It is not the right or province of a court to alter, pervert or destroy the clear meaning and intent of the parties as expressed in unambiguous language in their written contract or to make a new or different contract for them.

Syllabus Point 1, Warner v. Haught, Inc., 174 W.Va. 722, 329 S.E.2d 88 (1985) states:

"A written contract merges all negotiations and representations which occurred before its execution, and in the absence of fraud, mistake, or material misrepresentations extrinsic evidence cannot be used to alter or interpret language in a written contract which is otherwise plain and unambiguous on its face." Syl. pt. 3, Iafolla v. Douglas Pocahontas Coal Corporation, 162 W.Va. 489, 250 S.E.2d 128 (1978).



In Syllabus Point 13, State v. Harden, 62 W.Va. 313, 58 S.E. 715 (1907), we gave the following definition of ambiguity:

Ambiguity in a statute or other instrument consists of susceptibility of two or more meanings and uncertainty as to which was intended. Mere informality in phraseology or clumsiness of expression does not make it ambiguous, if the language imports one meaning or intention with reasonable certainty.

See Williams v. Precision Coil, Inc., 194 W.Va. at 64 n.23, 459 S.E.2d at 342 n.23; Soliva v. Shand, Morahan & Co., Inc., 176 W.Va. 430, 432, 345 S.E.2d 33, 35 (1986).

In this case, the document is not ambiguous. The requirement of a signature of an officer of Rainbow is not susceptible to any other meaning. See note 2 for the signature section of the document. According to the plain language of the document, it is "Not Valid Unless Signed and Accepted by an Officer of the Company." The document by its clear and unambiguous terms limits authentication of its printed name to the signature of an officer of Rainbow.

We find that the circuit court erred in failing to find as a matter of law that the document failed to meet the signature requirement of the U.C.C. Statute of Frauds, W.Va. Code, 46-2-201)1)[1963]. Thus the contract in this case, which is for $500 or more is unenforceable under W. Va. Code,46-2-210(1) [1963]. The circuit court should not have submitted the matter to the jury since the plain language of the document did not raise a factual issue because the only way that the printed name on the document could be authenticated was by the acceptance and signature of an officer of Rainbow.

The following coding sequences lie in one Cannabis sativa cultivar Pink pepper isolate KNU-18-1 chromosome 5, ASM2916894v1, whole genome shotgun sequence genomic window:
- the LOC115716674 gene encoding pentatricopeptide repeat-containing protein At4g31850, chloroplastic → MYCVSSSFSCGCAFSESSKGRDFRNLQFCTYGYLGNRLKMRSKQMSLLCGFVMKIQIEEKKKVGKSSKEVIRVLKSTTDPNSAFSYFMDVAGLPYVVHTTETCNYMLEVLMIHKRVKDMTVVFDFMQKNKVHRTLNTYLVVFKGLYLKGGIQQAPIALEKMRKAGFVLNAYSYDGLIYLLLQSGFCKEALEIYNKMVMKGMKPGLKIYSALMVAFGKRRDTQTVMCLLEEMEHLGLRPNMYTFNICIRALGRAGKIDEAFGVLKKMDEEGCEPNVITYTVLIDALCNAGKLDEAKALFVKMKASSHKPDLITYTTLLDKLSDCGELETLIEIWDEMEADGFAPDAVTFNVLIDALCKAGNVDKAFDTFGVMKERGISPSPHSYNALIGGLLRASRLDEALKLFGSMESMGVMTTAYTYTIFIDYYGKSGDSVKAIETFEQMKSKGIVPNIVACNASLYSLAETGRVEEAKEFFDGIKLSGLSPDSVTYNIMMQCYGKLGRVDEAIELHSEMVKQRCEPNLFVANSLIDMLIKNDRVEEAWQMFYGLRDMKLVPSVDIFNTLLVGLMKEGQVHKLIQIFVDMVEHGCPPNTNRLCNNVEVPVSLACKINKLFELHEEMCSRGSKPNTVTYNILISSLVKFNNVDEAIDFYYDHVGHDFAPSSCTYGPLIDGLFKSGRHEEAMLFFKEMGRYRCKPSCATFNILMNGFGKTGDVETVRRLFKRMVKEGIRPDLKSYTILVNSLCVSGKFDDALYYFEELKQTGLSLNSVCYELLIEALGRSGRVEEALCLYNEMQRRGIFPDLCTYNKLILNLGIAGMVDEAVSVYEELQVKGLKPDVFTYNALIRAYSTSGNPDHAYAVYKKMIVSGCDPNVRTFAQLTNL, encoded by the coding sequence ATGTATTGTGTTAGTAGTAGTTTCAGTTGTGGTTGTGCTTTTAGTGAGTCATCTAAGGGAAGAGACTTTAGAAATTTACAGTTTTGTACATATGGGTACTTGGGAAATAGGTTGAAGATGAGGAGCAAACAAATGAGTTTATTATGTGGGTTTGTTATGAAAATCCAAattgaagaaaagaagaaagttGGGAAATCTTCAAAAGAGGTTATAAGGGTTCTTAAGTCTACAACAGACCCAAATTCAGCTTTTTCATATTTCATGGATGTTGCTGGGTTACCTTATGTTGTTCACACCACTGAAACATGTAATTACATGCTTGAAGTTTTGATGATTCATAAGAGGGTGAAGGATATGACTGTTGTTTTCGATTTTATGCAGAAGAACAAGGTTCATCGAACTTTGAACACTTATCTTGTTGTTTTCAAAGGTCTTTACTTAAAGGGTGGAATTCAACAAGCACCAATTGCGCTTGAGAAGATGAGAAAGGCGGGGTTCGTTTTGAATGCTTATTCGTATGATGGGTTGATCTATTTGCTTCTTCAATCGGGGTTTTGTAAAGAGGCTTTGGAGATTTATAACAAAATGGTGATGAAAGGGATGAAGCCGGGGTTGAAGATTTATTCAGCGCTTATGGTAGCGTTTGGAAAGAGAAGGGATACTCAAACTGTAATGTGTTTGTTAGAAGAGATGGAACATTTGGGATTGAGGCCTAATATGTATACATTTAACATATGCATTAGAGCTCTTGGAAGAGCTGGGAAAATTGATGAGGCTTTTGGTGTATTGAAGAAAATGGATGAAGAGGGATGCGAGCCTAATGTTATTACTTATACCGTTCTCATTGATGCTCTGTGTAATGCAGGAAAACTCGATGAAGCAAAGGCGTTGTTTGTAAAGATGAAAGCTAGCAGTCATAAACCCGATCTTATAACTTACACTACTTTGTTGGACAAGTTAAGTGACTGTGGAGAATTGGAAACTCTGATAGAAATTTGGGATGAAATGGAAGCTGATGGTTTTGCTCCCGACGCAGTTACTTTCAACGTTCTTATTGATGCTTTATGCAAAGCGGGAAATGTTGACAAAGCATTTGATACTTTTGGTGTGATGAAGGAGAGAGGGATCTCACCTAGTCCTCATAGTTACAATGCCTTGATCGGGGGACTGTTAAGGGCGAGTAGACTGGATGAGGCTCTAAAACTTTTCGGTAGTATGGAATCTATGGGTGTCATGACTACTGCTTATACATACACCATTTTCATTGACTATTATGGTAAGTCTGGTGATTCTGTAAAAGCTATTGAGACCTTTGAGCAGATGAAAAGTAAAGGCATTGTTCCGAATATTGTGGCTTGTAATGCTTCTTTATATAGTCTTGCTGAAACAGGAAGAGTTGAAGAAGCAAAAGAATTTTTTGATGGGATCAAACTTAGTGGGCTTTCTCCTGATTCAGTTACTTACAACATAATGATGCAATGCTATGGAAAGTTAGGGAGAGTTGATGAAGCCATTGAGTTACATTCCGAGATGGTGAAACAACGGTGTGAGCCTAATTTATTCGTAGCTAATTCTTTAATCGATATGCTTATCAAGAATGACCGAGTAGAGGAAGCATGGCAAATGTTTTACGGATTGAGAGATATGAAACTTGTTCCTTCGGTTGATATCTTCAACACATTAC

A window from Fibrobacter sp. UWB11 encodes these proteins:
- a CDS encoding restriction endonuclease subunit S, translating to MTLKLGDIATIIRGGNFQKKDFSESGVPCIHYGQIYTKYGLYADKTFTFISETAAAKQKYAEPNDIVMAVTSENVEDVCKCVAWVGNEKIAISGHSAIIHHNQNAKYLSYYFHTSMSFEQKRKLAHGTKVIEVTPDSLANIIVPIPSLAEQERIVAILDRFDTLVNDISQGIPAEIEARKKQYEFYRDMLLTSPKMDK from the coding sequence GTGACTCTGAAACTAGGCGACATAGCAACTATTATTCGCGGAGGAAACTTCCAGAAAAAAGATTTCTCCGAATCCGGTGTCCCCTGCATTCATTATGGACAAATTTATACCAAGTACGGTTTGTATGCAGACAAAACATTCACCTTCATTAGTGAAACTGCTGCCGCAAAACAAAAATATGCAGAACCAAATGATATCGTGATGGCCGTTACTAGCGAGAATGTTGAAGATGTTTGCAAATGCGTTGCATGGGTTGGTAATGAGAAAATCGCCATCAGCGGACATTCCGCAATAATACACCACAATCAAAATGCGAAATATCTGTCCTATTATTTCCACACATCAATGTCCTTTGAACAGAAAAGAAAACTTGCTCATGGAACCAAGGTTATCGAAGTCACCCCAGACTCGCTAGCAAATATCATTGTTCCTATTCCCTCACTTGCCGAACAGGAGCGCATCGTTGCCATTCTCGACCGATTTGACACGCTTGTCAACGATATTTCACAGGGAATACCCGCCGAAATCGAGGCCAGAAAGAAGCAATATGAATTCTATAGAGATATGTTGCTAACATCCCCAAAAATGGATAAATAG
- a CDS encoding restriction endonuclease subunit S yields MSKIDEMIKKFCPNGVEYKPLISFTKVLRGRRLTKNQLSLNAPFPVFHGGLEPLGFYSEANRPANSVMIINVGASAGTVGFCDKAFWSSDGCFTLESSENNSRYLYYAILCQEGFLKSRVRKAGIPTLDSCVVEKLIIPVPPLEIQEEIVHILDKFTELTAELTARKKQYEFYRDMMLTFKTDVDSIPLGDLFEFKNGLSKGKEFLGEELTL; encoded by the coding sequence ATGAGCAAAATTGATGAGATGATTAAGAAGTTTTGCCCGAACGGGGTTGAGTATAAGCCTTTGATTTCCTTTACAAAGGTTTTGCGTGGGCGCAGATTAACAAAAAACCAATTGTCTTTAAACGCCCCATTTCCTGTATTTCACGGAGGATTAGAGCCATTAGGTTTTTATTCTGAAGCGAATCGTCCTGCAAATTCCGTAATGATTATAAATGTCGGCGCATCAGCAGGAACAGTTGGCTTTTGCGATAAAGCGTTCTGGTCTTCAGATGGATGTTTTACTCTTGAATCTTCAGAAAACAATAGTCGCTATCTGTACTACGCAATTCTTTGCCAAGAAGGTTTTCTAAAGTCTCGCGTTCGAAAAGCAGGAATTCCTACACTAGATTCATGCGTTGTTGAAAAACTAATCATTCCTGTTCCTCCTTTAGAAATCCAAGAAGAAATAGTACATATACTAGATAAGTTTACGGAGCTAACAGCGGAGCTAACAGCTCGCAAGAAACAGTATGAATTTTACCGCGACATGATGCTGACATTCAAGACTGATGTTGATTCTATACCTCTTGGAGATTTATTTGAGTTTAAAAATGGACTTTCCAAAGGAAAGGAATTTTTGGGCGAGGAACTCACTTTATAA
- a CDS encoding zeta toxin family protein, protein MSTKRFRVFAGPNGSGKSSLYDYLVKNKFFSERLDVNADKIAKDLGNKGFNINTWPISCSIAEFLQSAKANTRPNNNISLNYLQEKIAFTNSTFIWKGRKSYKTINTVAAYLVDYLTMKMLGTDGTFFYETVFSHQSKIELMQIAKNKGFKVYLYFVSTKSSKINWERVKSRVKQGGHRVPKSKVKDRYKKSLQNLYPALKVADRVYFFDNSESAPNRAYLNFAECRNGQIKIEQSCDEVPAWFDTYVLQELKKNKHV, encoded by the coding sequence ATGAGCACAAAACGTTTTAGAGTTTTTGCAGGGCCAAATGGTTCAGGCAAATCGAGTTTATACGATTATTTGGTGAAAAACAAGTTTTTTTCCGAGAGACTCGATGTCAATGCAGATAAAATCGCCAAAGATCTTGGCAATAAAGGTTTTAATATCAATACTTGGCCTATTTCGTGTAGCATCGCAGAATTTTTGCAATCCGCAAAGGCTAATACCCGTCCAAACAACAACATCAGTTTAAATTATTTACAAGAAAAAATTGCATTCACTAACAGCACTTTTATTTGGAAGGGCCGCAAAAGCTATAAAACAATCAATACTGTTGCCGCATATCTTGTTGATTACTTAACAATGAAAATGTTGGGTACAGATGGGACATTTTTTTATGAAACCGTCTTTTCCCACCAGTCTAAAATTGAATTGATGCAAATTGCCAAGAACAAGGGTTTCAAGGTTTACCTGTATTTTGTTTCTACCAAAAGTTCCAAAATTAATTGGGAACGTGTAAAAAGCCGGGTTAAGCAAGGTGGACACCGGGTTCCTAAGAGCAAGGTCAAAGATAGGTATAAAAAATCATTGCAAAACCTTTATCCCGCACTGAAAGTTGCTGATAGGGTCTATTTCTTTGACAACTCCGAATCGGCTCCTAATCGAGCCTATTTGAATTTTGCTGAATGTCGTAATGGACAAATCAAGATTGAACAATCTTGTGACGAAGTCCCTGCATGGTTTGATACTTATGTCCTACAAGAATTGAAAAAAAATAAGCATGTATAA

For the above stated reasons, the decision of the Circuit Court of Lincoln County is reversed.

Reversed.

1. Mr. Toppings gave the following testimony on cross-examination:

Q (Elliot G. Hicks, Esq., counsel for Rainbow) And did he [Mr. Cantwell] tell you that he was going to give you Thirteen Thousand Five Hundred Dollars ($13,500.00) for your trailer without having seen your trailer?

A (Mr. Toppings) He [Mr. Cantwell] saw the pictures. My wife had all the pictures and stuff there, and she showed him the pictures right there. And when he went back to the office, he beat us back, he took it on his own to write up this contract [document].

2. The following is a replica of the signature section at the bottom of the document:



You and I certify that the additional terms and conditions printed on the other side of this contract are agreed to as a part of this agreement, the same as if printed above the signatures. I am of statutory age or have been legally emancipated. I am purchasing the above described trailer, manufactured home or vehicle; the optional equipment and accessories, the insurance as described has been voluntary; that my trade-in is free from all claims whatsoever, except as noted. You and I agree that if any paragraph or provision violates the law and is unenforceable, the rest of the contract will be valid.

I, OR WE, ACKNOWLEDGE RECEIPT OF A COPY OF THIS ORDER AND THAT I, OR WE, HAVE READ AND UNDERSTAND THE BACK OF THIS AGREEMENT

RAINBOW HOMES, INC. DEALER SIGNED X ____________________________________________________________________BUYER

Not Valid Unless Signed and Accepted by an Officer of the Company

SOCIAL SECURITY NO. ______________________________________________________________

SIGNED _____________________________________________________________________BUYER

By_____________________________________ SOCIAL SECURITY NO. ______________________________________________________________

Approved Subject to acceptance of financing by bank or finance company

3. The record indicates that delivery and set-up charges were included in the purchase price of the new mobile home.

4. Because we found merit in Rainbow's assignment of error concerning W.Va. Code, 46-2-201(1) [1963], there is no reason to address the other assignments of error, and therefore, we decline to do so.